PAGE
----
Tuesday, December 21, 2010

Why is the left so angry?

Say what one will about Congress. For at least the last two years they have not sat on their backside doing nothing while collecting a fat check. Most Americans have a long history of resenting what they see as overpaid do-nothing politicians. (I am something of an exception, preferring do nothing politicians.) And over the last two years there has been mounting fury with Congress from both the far left and the far right.

The far right, at least from their perspective, has some pretty fair grounds for complaint which I will enumerate shortly. What I find difficult to grasp is the rage of the left. By any reasonable standard (I opine as a historian) the 111th Congress has been the most active and liberal (or "progressive" if you prefer that term) in at least a generation. Consider just a few of the more notable accomplishments of this Congress.
  • Cap & Trade. (Corrected as per comment from gdelassu.)
  • End of ban on embryonic stem cell research.
  • End of ban on US Foreign Aid being used to promote abortion
  • Sweeping new environmental regulations.
  • Sweeping overhaul of the nation's financial services industry and broad new consumer protection laws.
  • Massive overhaul of the nation's health insurance industry and a mandate for universal, though privately run, health insurance by 2014.
  • Massive expenditures on schools and infrastructure as part of hundreds of billions in so called "stimulus."
  • Government bailouts of GM, Chrysler and other bankrupt mega-corps. And rigging the bankruptcy proceedings to insure that the UAW would receive the same "stakeholder" status in the courts as bondholders. (Translation: HUGE win for labor unions while bond holders got ripped off.)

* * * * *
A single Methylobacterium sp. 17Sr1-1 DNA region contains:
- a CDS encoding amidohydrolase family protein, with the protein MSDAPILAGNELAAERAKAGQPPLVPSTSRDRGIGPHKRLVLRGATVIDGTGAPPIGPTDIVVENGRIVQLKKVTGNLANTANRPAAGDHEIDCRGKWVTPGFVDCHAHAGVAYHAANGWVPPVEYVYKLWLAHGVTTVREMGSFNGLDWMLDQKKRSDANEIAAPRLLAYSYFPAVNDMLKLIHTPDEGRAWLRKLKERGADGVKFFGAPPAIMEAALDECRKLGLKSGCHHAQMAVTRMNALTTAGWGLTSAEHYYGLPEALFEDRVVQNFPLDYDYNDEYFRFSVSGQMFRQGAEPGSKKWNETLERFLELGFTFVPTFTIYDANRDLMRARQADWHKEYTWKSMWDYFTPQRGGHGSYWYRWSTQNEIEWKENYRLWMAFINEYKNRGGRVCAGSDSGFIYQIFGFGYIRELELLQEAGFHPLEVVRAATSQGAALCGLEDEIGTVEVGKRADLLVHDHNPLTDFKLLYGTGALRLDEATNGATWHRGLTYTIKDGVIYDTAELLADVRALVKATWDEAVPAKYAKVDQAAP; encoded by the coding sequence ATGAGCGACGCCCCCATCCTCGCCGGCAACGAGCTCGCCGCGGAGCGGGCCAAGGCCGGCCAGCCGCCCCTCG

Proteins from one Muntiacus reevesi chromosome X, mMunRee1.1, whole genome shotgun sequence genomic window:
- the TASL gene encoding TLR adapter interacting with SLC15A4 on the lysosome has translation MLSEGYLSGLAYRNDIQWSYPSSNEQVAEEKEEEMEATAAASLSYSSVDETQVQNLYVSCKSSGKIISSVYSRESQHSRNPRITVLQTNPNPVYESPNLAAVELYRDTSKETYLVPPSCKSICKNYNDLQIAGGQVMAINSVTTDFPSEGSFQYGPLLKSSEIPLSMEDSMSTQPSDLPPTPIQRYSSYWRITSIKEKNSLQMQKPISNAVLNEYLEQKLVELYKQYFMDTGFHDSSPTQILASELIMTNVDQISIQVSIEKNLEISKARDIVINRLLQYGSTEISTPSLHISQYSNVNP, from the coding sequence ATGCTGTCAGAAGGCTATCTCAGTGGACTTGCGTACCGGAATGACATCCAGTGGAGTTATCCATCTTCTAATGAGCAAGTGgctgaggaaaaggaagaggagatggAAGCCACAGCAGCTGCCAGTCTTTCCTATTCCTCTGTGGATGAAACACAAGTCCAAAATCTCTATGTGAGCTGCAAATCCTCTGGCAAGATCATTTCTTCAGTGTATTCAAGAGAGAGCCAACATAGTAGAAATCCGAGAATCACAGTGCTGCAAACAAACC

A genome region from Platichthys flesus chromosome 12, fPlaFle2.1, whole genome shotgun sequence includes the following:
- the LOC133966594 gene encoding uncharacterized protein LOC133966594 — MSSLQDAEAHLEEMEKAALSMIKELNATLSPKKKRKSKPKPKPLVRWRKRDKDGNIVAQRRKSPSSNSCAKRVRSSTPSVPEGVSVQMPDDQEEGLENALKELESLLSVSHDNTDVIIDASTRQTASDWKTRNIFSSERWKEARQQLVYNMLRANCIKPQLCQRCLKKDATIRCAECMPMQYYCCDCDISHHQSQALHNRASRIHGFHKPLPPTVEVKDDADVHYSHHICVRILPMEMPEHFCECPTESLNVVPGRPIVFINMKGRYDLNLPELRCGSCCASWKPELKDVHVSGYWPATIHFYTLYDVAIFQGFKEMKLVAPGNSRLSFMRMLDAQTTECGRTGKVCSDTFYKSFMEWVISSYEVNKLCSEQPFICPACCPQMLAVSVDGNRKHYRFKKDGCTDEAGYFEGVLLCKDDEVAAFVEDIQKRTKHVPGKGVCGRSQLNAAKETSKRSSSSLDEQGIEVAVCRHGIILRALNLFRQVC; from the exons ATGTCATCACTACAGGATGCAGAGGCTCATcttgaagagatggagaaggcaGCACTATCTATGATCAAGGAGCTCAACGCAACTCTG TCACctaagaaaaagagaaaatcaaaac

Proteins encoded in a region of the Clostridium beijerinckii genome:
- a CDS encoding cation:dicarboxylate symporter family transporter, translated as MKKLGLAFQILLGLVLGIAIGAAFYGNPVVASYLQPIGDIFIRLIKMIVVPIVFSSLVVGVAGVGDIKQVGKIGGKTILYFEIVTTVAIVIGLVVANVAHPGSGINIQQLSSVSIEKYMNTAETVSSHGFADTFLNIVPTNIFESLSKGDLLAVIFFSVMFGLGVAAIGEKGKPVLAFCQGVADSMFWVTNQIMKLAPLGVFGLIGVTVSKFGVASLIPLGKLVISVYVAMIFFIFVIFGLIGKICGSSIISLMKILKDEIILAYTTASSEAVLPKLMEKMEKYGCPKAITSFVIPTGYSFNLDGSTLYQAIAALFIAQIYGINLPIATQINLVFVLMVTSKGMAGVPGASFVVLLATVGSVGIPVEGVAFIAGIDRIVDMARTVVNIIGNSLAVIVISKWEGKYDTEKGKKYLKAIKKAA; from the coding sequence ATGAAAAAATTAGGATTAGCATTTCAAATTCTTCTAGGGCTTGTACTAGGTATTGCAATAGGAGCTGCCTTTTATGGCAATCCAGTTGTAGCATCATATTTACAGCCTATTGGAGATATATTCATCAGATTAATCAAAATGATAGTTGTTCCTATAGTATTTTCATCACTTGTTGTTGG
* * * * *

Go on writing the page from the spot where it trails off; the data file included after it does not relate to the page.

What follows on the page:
• Extension of unemployment benefits to the point where they are now almost perpetual.
  • Repeal of Don't Ask Don't Tell which is being hailed in some quarters as the most important piece of civil rights legislation since the 1960's.
  • Extension of the Bush Era tax cuts (probably the only item that had broad Republican support).
  • And the probable ratification of a broad new arms limitation and reduction agreement with Russia.
And yet the far left remains convinced that they have been betrayed. Millions stayed home on election day in protest of what they saw as the failure of the large Democratic majorities in Congress to push through a progressive agenda (no doubt greatly aiding the GOP's big election win). But from an historical perspective I am hard pressed to think of any Congress that, for good or ill, has done so much since at least the 1960's. Indeed a compelling argument could be made that this has been the most revolutionary Congress since the early years of FDR's New Deal.

What exactly is the political left complaining about?


Jon Marc said...

I don't follow politics very closely, but I know a lot of my friends who vote for the Democrats were upset that marriage equality wasn't addressed despite President Obama's commitment to do so and that DADT didn't get repealed until now despite the balance of power in the legislature.

The mangled, tangled mess that his health care program turned out to be was also a disappointment - it fails to either provide affordable health care to all or control the ridiculous costs associated with health care in the USA.

Michael said...

Walter Russell Mead has some interetsting perspectives in his two latest posts:



Mead thinks all current political philosophies are outmoded, and that this is why voters are angry, no matter who is in office. I think he has a point.

Anastasia Theodoridis said...

Guantanamo isn't really closed.

We aren't really out of Iraq.

Health care has not really been reformed (and can't be unless you are willing to end price gouging by doctors, hospitals, pharmaceutical companies and insurance companies).

Afghanistan is going badly and what are we still doing there anyway?